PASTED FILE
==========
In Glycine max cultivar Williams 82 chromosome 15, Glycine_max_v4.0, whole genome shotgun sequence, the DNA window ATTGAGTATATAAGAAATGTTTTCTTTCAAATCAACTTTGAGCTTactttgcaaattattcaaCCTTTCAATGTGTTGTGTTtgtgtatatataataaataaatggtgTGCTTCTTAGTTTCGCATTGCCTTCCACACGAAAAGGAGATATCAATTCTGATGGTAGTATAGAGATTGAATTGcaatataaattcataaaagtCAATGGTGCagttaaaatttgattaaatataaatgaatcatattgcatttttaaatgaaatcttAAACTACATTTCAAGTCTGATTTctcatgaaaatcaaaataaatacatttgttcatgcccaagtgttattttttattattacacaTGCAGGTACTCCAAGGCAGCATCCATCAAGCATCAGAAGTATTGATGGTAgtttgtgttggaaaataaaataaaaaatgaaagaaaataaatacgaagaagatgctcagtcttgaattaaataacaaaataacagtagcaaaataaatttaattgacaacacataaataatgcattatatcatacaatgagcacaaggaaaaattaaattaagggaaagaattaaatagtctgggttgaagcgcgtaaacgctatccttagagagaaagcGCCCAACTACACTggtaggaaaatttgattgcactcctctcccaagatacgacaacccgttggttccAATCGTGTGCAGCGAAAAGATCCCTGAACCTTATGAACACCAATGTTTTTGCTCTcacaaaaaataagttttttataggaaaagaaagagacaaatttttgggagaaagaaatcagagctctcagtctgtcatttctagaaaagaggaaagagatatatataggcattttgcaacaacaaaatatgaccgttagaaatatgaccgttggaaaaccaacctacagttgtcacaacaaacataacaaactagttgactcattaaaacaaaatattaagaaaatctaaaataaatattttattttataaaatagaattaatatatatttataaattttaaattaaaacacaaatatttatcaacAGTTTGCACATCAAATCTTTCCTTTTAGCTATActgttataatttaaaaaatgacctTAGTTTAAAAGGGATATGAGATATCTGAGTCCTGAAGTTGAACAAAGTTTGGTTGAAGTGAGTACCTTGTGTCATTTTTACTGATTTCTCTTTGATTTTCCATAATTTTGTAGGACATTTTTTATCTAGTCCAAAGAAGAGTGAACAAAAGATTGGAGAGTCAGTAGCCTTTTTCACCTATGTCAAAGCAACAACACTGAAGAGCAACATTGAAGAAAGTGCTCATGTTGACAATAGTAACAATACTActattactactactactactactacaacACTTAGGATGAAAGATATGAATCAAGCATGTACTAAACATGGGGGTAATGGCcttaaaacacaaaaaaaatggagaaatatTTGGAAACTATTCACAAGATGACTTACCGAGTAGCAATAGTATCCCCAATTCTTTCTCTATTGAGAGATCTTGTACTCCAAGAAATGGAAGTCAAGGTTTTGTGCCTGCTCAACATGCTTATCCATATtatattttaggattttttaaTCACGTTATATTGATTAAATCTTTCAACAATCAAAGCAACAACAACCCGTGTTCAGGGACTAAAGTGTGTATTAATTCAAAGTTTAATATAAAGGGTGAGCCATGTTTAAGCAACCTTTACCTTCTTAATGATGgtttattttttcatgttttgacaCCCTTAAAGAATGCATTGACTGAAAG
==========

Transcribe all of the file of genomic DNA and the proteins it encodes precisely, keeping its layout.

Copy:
In Glycine max cultivar Williams 82 chromosome 15, Glycine_max_v4.0, whole genome shotgun sequence, the DNA window ATTGAGTATATAAGAAATGTTTTCTTTCAAATCAACTTTGAGCTTactttgcaaattattcaaCCTTTCAATGTGTTGTGTTtgtgtatatataataaataaatggtgTGCTTCTTAGTTTCGCATTGCCTTCCACACGAAAAGGAGATATCAATTCTGATGGTAGTATAGAGATTGAATTGcaatataaattcataaaagtCAATGGTGCagttaaaatttgattaaatataaatgaatcatattgcatttttaaatgaaatcttAAACTACATTTCAAGTCTGATTTctcatgaaaatcaaaataaatacatttgttcatgcccaagtgttattttttattattacacaTGCAGGTACTCCAAGGCAGCATCCATCAAGCATCAGAAGTATTGATGGTAgtttgtgttggaaaataaaataaaaaatgaaagaaaataaatacgaagaagatgctcagtcttgaattaaataacaaaataacagtagcaaaataaatttaattgacaacacataaataatgcattatatcatacaatgagcacaaggaaaaattaaattaagggaaagaattaaatagtctgggttgaagcgcgtaaacgctatccttagagagaaagcGCCCAACTACACTggtaggaaaatttgattgcactcctctcccaagatacgacaacccgttggttccAATCGTGTGCAGCGAAAAGATCCCTGAACCTTATGAACACCAATGTTTTTGCTCTcacaaaaaataagttttttataggaaaagaaagagacaaatttttgggagaaagaaatcagagctctcagtctgtcatttctagaaaagaggaaagagatatatataggcattttgcaacaacaaaatatgaccgttagaaatatgaccgttggaaaaccaacctacagttgtcacaacaaacataacaaactagttgactcattaaaacaaaatattaagaaaatctaaaataaatattttattttataaaatagaattaatatatatttataaattttaaattaaaacacaaatatttatcaacAGTTTGCACATCAAATCTTTCCTTTTAGCTATActgttataatttaaaaaatgacctTAGTTTAAAAGGGATATGAGATATCTGAGTCCTGAAGTTGAACAAAGTTTGGTTGAAGTGAGTACCTTGTGTCATTTTTACTGATTTCTCTTTGATTTTCCATAATTTTGTAGGACATTTTTTATCTAGTCCAAAGAAGAGTGAACAAAAGATTGGAGAGTCAGTAGCCTTTTTCACCTATGTCAAAGCAACAACACTGAAGAGCAACATTGAAGAAAGTGCTCATGTTGACAATAGTAACAATACTActattactactactactactactacaacACTTAGGATGAAAGATATGAATCAAGCATGTACTAAACATGGGGGTAATGGCcttaaaacacaaaaaaaatggagaaatatTTGGAAACTATTCACAAGATGACTTACCGAGTAGCAATAGTATCCCCAATTCTTTCTCTATTGAGAGATCTTGTACTCCAAGAAATGGAAGTCAAGGTTTTGTGCCTGCTCAACATGCTTATCCATATtatattttaggattttttaaTCACGTTATATTGATTAAATCTTTCAACAATCAAAGCAACAACAACCCGTGTTCAGGGACTAAAGTGTGTATTAATTCAAAGTTTAATATAAAGGGTGAGCCATGTTTAAGCAACCTTTACCTTCTTAATGATGgtttattttttcatgttttgacaCCCTTAAAGAATGCATTGACTGAAAG